The Christmas season is something a lot of people look forward to and enjoy. It’s not all bliss and prosperity though. As everyone who celebrates Christmas knows, the festivities come with side effects, many of which are related to our health and well-being. Christmas is notorious for being hard on our bodies! It’s difficult to get through it completely unscathed. All of the sweets, salty foods, and processed, fatty meats can wreak havoc on our guts, brains, and cardiovascular systems, and make our waistlines swell.
This begs the question: What can we do to protect ourselves from these problems?
How can we enjoy the holidays without sacrificing our health?
The only way to completely avoid the problems outlined in the introduction is to eschew ‘inflated’ holiday foods altogether. That’s not something most people are prepared to do though. Even health nuts will have to get into the pool of Christmas delicacies sooner or later, or else, they’ll end up spending the holiday home alone.
That doesn’t mean that one has to throw all caution to the winds though. It’s certainly possible to make it through the holidays without ending up looking and feeling like a slow-moving, oversized pig that’s ready for slaughter. The most important preventative action in this regard is to not go overboard with respects to one’s consumption of the most noxious foods that abound during the holidays, such as sweet desserts, salt-laden sausages, and candy. Greater consumption of these types of foods doesn’t necessarily equal greater pleasure or enjoyment. On the contrary, it could lead to nausea and malaise. In other words, it’s a situation of diminishing returns.
Besides taking this crucial step, one can benefit from employing certain other strategies, one of which involves the consumption of traditionally fermented foods…
Strategic consumption of fermented vegetables may counteract some of the deleterious health effects that a sugar-laden Christmas is bound to produce
The consumption of highly processed foods with an evolutionarily abnormal nutrient configuration has widespread, deleterious physiological effects. It raises one’s blood glucose levels, alters the hormonal milieu of the body, and adversely affects brain function and health, among other things. To some extent, the gut mediates all of these food-induced effects on the human organism.
Part of the problem with foods such as candy, ice cream, and salty bacon is that they wreak havoc on the intestinal system by reorganizing its microbial constituents and increasing the amount of unwanted traffic that passes through its borders. This, in turn, sets the stage for inflammation, oxidative stress, and ill-health. If you consume foods such as chocolate and pizza on a regular basis, your gut will constantly be in a pathological state, and as a result, your body as a whole will also be in bad shape.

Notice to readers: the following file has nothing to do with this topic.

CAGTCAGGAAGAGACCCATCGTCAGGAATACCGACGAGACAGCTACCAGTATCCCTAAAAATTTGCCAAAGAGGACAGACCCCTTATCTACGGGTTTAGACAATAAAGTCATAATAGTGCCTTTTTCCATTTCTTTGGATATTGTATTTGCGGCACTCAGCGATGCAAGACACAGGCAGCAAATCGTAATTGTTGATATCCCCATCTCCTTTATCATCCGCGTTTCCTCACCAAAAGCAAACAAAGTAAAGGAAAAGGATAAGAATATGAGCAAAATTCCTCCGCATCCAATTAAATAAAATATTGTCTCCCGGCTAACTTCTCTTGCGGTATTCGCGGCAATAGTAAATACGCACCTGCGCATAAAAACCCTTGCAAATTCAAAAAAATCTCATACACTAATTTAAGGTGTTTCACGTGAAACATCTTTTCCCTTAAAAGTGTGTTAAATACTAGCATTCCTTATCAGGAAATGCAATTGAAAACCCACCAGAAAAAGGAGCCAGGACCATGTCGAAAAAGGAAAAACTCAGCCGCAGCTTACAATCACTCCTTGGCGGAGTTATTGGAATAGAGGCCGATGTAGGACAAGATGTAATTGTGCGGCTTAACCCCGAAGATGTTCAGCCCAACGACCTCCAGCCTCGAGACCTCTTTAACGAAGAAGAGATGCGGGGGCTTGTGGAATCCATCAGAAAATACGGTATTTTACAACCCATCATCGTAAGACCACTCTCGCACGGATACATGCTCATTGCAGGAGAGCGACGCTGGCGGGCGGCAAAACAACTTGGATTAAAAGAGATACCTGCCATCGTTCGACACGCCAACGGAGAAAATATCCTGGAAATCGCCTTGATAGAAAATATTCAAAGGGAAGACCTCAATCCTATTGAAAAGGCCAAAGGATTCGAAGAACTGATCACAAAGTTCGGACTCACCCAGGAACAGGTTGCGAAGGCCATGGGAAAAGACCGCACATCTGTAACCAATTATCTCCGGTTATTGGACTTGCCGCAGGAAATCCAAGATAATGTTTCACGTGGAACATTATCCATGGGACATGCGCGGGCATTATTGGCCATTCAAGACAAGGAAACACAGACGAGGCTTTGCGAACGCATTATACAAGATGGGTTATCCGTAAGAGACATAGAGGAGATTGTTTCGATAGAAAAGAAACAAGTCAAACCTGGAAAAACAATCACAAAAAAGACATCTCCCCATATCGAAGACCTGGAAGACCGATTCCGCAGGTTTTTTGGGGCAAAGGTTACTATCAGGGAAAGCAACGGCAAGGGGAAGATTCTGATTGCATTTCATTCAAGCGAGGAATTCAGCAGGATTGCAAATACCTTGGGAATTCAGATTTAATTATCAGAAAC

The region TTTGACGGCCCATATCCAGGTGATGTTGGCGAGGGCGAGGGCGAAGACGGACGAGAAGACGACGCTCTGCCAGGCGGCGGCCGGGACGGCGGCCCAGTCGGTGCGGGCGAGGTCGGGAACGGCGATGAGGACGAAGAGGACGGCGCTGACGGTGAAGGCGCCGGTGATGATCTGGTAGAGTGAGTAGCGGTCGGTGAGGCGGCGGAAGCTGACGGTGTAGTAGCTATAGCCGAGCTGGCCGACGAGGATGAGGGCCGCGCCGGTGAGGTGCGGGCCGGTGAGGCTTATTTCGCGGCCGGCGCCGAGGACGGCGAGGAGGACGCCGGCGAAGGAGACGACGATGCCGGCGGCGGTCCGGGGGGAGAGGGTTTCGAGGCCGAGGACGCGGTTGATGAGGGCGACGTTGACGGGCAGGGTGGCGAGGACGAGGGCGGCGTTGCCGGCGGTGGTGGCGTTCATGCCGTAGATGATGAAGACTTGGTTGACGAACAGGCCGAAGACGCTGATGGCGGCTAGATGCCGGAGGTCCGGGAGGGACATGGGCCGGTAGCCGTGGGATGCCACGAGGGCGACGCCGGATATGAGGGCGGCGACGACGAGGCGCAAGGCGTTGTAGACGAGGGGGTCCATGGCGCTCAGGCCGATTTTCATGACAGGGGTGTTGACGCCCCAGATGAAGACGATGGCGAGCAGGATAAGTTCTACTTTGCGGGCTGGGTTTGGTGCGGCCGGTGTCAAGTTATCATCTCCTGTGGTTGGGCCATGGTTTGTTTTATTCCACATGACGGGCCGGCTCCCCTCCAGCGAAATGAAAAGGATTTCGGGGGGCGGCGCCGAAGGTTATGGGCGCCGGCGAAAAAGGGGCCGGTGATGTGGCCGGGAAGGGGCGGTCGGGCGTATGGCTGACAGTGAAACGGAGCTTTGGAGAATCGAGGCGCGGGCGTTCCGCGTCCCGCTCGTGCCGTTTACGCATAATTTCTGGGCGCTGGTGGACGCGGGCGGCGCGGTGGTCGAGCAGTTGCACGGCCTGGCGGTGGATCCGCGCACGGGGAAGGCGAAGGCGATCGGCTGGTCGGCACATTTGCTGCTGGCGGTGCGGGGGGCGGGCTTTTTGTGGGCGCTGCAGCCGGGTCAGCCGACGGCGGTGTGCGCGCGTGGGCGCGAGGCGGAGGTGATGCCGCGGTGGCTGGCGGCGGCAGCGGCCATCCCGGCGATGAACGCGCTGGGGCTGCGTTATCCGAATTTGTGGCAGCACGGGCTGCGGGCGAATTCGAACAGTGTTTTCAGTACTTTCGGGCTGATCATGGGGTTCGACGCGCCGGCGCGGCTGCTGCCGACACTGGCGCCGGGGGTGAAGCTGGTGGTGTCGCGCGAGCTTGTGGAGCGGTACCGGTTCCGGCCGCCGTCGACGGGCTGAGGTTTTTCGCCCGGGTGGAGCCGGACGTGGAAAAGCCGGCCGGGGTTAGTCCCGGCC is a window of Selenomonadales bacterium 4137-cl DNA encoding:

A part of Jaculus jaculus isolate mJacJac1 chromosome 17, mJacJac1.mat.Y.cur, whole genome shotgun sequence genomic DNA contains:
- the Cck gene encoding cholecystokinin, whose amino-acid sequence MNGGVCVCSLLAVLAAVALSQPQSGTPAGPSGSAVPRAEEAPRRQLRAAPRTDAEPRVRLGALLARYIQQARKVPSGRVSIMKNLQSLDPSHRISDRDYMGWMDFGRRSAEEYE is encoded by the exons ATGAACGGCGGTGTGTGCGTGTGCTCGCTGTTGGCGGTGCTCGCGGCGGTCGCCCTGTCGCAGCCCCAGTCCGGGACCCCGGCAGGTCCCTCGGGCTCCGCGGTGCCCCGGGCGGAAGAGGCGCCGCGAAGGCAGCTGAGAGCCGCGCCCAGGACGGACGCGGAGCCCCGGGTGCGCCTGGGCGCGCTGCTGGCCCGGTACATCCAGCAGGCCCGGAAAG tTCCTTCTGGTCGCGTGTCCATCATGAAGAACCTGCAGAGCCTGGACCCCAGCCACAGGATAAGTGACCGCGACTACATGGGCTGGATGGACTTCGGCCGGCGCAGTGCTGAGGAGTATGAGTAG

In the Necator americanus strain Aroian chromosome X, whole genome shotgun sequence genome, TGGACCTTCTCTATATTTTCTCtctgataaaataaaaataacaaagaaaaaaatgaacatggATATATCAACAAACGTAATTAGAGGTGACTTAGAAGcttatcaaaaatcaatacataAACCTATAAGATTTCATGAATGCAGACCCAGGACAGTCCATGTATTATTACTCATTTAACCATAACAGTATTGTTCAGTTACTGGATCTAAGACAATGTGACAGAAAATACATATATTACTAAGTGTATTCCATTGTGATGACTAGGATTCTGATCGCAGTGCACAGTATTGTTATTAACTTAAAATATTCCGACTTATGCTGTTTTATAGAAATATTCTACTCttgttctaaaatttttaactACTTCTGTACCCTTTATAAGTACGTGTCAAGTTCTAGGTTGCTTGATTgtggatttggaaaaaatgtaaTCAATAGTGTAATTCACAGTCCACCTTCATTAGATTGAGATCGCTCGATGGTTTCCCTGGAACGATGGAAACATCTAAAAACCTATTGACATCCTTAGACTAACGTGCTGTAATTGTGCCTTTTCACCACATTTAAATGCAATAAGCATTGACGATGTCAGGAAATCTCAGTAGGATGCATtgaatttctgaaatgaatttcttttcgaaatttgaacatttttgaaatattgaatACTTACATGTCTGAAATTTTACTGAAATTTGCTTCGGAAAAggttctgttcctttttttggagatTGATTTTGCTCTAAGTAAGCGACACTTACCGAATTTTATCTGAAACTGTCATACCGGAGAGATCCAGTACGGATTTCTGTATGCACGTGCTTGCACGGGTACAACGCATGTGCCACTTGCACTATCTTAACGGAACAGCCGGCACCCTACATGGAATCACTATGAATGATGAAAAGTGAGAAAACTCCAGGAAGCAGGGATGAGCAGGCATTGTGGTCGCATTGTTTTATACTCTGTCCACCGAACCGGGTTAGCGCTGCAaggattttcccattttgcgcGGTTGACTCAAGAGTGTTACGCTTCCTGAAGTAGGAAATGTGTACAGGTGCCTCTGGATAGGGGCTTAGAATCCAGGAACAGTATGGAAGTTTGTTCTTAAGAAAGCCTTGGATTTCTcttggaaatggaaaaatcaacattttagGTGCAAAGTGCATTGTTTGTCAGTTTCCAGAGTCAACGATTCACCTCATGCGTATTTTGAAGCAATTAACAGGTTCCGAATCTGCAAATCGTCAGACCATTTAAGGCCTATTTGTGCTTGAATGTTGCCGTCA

Probiotics, including lactic acid bacteria that are present in fermented foods like sauerkraut and kimchi, inhibit the growth of a number of human pathogens, partly as a result of producing bacteriocins and acids, and can help oppose the uprising of proinflammatory gut bugs that follows in the wake of junk food consumption, thereby keeping the gut from becoming a messy, pathogen-governed dictatorship (1, 2, 3).
Perhaps needless to say, simply eating some fermented vegetables prior to hitting the sack on Christmas Eve won’t nullify the adverse health effects brought about by an extravagant Christmas dinner. It can reduce the damage though. Fermented foods produced in a traditional manner are always going to be the best choice, as they contain a “natural” balance of microbes, acids, and nutrients.
Personally, I don’t consume fermented foods on a daily basis (I think it’s generally inadvisable to take in large quantities of fermented foods on a daily basis) Rather, I incorporate fermented vegetables into my diet in a strategic manner. If something has happened that is bound to perturb my gut ecosystem, such as if I’ve eaten a lot of sugary and/or salty foods or been exposed to pathogens of some sort, I tend to bring out some fermented vegetables from my refrigerator. Not because I’m under the illusion that I absolutely need to get some probiotics into my gut to recover, but because I’ve noticed that it can lessen the damage and speed up the recovery process. Typically, I eat a couple of tablespoons of the fermented vegetable product I have at hand.
Unless you’re comfortable with being the weirdo who eats salmon and broccoli out of a plastic container on Christmas day, watching everyone else digging into heavy Christmas dishes of various sorts before eventually indulging their sweet desires, you’re bound to take in more sugar, salt, refined fat, and artificial ingredients than what’s good for you. Fermented vegetables may help reduce the damage that these substances inflict by keeping gut pathogens in check and solidifying the intestinal border, so as to limit the influx of unwanted, troublesome entities. (Like Donald Trump would say: We need to have a wall!!)
P.S. If you want to learn more about fermentation and fermented foods, then you should consider purchasing the eBook entitled Heal Your Gut With Fermented Vegetables that I wrote and published fairly recently. It contains a comprehensive description of the therapeutic potential and uses of fermented vegetables that you’ll find nowhere else.